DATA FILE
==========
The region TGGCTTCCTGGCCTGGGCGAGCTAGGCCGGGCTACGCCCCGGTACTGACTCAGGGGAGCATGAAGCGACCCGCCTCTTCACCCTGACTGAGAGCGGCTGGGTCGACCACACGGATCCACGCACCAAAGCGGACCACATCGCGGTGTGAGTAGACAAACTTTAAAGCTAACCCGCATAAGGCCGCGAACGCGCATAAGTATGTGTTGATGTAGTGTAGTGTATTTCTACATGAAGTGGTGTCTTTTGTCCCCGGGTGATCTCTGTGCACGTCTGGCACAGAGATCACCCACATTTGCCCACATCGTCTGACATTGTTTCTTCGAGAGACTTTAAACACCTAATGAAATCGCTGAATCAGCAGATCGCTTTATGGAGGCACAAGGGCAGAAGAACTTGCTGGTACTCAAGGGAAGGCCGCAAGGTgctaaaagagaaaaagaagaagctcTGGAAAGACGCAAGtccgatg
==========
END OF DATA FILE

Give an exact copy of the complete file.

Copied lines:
The region TGGCTTCCTGGCCTGGGCGAGCTAGGCCGGGCTACGCCCCGGTACTGACTCAGGGGAGCATGAAGCGACCCGCCTCTTCACCCTGACTGAGAGCGGCTGGGTCGACCACACGGATCCACGCACCAAAGCGGACCACATCGCGGTGTGAGTAGACAAACTTTAAAGCTAACCCGCATAAGGCCGCGAACGCGCATAAGTATGTGTTGATGTAGTGTAGTGTATTTCTACATGAAGTGGTGTCTTTTGTCCCCGGGTGATCTCTGTGCACGTCTGGCACAGAGATCACCCACATTTGCCCACATCGTCTGACATTGTTTCTTCGAGAGACTTTAAACACCTAATGAAATCGCTGAATCAGCAGATCGCTTTATGGAGGCACAAGGGCAGAAGAACTTGCTGGTACTCAAGGGAAGGCCGCAAGGTgctaaaagagaaaaagaagaagctcTGGAAAGACGCAAGtccgatg